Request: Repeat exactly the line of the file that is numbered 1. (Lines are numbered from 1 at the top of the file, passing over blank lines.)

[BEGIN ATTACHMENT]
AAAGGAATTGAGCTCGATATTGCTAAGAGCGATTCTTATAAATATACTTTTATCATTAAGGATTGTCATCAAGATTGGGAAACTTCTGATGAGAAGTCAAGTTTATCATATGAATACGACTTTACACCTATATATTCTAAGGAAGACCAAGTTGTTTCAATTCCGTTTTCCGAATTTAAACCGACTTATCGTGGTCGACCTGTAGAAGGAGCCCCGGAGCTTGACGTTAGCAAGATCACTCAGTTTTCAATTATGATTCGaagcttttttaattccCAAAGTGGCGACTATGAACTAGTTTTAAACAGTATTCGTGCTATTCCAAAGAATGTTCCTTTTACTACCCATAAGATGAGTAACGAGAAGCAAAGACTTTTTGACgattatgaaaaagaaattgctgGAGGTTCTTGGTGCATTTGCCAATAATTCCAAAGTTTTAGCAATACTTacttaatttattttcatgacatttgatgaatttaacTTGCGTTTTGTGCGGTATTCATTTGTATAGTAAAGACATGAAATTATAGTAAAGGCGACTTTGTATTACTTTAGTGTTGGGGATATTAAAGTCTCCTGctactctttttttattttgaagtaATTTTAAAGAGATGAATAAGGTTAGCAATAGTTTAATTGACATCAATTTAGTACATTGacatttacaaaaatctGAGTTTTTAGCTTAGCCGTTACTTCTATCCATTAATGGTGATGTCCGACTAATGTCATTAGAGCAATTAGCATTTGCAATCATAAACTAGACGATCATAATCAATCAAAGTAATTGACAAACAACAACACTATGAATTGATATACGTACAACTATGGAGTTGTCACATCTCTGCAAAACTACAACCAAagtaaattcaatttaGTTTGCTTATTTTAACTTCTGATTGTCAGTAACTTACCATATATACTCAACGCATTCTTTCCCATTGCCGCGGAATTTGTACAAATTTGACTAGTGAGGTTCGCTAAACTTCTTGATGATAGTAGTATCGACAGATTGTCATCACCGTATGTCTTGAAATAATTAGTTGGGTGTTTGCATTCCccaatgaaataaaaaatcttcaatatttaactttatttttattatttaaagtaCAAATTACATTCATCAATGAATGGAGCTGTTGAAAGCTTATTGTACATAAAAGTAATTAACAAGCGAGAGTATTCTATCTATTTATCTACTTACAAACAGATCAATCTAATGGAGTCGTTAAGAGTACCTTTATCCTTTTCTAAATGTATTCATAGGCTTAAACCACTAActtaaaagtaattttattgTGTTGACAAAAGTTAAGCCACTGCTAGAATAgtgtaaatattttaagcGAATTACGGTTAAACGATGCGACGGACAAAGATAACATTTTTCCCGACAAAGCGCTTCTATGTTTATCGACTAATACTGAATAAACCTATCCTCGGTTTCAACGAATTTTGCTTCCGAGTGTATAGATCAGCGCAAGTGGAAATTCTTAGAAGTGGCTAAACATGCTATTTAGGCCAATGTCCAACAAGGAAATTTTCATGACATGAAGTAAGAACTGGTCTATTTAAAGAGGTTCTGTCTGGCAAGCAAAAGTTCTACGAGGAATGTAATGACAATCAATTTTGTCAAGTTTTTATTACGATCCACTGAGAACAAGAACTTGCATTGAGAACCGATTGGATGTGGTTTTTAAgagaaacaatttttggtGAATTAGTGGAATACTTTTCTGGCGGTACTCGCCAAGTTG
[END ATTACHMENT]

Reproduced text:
AAAGGAATTGAGCTCGATATTGCTAAGAGCGATTCTTATAAATATACTTTTATCATTAAGGATTGTCATCAAGATTGGGAAACTTCTGATGAGAAGTCAAGTTTATCATATGAATACGACTTTACACCTATATATTCTAAGGAAGACCAAGTTGTTTCAATTCCGTTTTCCGAATTTAAACCGACTTATCGTGGTCGACCTGTAGAAGGAGCCCCGGAGCTTGACGTTAGCAAGATCACTCAGTTTTCAATTATGATTCGaagcttttttaattccCAAAGTGGCGACTATGAACTAGTTTTAAACAGTATTCGTGCTATTCCAAAGAATGTTCCTTTTACTACCCATAAGATGAGTAACGAGAAGCAAAGACTTTTTGACgattatgaaaaagaaattgctgGAGGTTCTTGGTGCATTTGCCAATAATTCCAAAGTTTTAGCAATACTTacttaatttattttcatgacatttgatgaatttaacTTGCGTTTTGTGCGGTATTCATTTGTATAGTAAAGACATGAAATTATAGTAAAGGCGACTTTGTATTACTTTAGTGTTGGGGATATTAAAGTCTCCTGctactctttttttattttgaagtaATTTTAAAGAGATGAATAAGGTTAGCAATAGTTTAATTGACATCAATTTAGTACATTGacatttacaaaaatctGAGTTTTTAGCTTAGCCGTTACTTCTATCCATTAATGGTGATGTCCGACTAATGTCATTAGAGCAATTAGCATTTGCAATCATAAACTAGACGATCATAATCAATCAAAGTAATTGACAAACAACAACACTATGAATTGATATACGTACAACTATGGAGTTGTCACATCTCTGCAAAACTACAACCAAagtaaattcaatttaGTTTGCTTATTTTAACTTCTGATTGTCAGTAACTTACCATATATACTCAACGCATTCTTTCCCATTGCCGCGGAATTTGTACAAATTTGACTAGTGAGGTTCGCTAAACTTCTTGATGATAGTAGTATCGACAGATTGTCATCACCGTATGTCTTGAAATAATTAGTTGGGTGTTTGCATTCCccaatgaaataaaaaatcttcaatatttaactttatttttattatttaaagtaCAAATTACATTCATCAATGAATGGAGCTGTTGAAAGCTTATTGTACATAAAAGTAATTAACAAGCGAGAGTATTCTATCTATTTATCTACTTACAAACAGATCAATCTAATGGAGTCGTTAAGAGTACCTTTATCCTTTTCTAAATGTATTCATAGGCTTAAACCACTAActtaaaagtaattttattgTGTTGACAAAAGTTAAGCCACTGCTAGAATAgtgtaaatattttaagcGAATTACGGTTAAACGATGCGACGGACAAAGATAACATTTTTCCCGACAAAGCGCTTCTATGTTTATCGACTAATACTGAATAAACCTATCCTCGGTTTCAACGAATTTTGCTTCCGAGTGTATAGATCAGCGCAAGTGGAAATTCTTAGAAGTGGCTAAACATGCTATTTAGGCCAATGTCCAACAAGGAAATTTTCATGACATGAAGTAAGAACTGGTCTATTTAAAGAGGTTCTGTCTGGCAAGCAAAAGTTCTACGAGGAATGTAATGACAATCAATTTTGTCAAGTTTTTATTACGATCCACTGAGAACAAGAACTTGCATTGAGAACCGATTGGATGTGGTTTTTAAgagaaacaatttttggtGAATTAGTGGAATACTTTTCTGGCGGTACTCGCCAAGTTG